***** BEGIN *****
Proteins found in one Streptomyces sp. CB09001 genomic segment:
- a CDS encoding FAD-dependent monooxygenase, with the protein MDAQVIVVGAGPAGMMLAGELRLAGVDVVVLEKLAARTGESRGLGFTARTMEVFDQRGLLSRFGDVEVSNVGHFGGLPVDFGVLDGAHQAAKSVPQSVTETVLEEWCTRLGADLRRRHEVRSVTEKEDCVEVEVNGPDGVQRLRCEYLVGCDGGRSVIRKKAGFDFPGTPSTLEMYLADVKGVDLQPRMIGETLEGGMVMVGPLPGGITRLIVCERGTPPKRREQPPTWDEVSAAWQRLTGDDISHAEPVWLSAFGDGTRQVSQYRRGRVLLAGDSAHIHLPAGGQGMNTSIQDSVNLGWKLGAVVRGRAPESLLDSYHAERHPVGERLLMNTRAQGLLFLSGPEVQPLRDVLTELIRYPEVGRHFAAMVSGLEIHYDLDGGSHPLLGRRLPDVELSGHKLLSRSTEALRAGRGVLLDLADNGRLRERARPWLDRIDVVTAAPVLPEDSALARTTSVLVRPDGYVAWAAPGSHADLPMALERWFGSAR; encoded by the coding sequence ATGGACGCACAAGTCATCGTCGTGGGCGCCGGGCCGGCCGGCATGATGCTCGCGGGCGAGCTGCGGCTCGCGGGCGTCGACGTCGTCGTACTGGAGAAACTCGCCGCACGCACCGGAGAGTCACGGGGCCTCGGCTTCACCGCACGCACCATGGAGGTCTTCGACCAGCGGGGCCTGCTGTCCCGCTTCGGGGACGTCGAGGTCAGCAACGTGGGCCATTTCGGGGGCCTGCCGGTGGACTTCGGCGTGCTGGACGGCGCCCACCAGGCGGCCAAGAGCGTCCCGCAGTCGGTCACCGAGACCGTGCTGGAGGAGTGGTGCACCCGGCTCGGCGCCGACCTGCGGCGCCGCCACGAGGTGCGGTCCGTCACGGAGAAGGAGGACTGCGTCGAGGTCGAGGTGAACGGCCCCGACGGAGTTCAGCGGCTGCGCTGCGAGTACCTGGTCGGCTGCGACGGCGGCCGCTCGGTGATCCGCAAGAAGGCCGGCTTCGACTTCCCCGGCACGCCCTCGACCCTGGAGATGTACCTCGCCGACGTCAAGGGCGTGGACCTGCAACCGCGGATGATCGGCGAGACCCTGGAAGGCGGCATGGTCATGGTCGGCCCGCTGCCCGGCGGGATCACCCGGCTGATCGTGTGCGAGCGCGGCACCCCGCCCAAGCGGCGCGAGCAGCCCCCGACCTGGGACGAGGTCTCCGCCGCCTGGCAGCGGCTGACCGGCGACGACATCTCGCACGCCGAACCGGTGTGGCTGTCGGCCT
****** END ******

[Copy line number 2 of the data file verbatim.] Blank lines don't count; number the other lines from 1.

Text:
- a CDS encoding FAD-dependent monooxygenase, with the protein MDAQVIVVGAGPAGMMLAGELRLAGVDVVVLEKLAARTGESRGLGFTARTMEVFDQRGLLSRFGDVEVSNVGHFGGLPVDFGVLDGAHQAAKSVPQSVTETVLEEWCTRLGADLRRRHEVRSVTEKEDCVEVEVNGPDGVQRLRCEYLVGCDGGRSVIRKKAGFDFPGTPSTLEMYLADVKGVDLQPRMIGETLEGGMVMVGPLPGGITRLIVCERGTPPKRREQPPTWDEVSAAWQRLTGDDISHAEPVWLSAFGDGTRQVSQYRRGRVLLAGDSAHIHLPAGGQGMNTSIQDSVNLGWKLGAVVRGRAPESLLDSYHAERHPVGERLLMNTRAQGLLFLSGPEVQPLRDVLTELIRYPEVGRHFAAMVSGLEIHYDLDGGSHPLLGRRLPDVELSGHKLLSRSTEALRAGRGVLLDLADNGRLRERARPWLDRIDVVTAAPVLPEDSALARTTSVLVRPDGYVAWAAPGSHADLPMALERWFGSAR; encoded by the coding sequence ATGGACGCACAAGTCATCGTCGTGGGCGCCGGGCCGGCCGGCATGATGCTCGCGGGCGAGCTGCGGCTCGCGGGCGTCGACGTCGTCGTACTGGAGAAACTCGCCGCACGCACCGGAGAGTCACGGGGCCTCGGCTTCACCGCACGCACCATGGAGGTCTTCGACCAGCGGGGCCTGCTGTCCCGCTTCGGGGACGTCGAGGTCAGCAACGTGGGCCATTTCGGGGGCCTGCCGGTGGACTTCGGCGTGCTGGACGGCGCCCACCAGGCGGCCAAGAGCGTCCCGCAGTCGGTCACCGAGACCGTGCTGGAGGAGTGGTGCACCCGGCTCGGCGCCGACCTGCGGCGCCGCCACGAGGTGCGGTCCGTCACGGAGAAGGAGGACTGCGTCGAGGTCGAGGTGAACGGCCCCGACGGAGTTCAGCGGCTGCGCTGCGAGTACCTGGTCGGCTGCGACGGCGGCCGCTCGGTGATCCGCAAGAAGGCCGGCTTCGACTTCCCCGGCACGCCCTCGACCCTGGAGATGTACCTCGCCGACGTCAAGGGCGTGGACCTGCAACCGCGGATGATCGGCGAGACCCTGGAAGGCGGCATGGTCATGGTCGGCCCGCTGCCCGGCGGGATCACCCGGCTGATCGTGTGCGAGCGCGGCACCCCGCCCAAGCGGCGCGAGCAGCCCCCGACCTGGGACGAGGTCTCCGCCGCCTGGCAGCGGCTGACCGGCGACGACATCTCGCACGCCGAACCGGTGTGGCTGTCGGCCT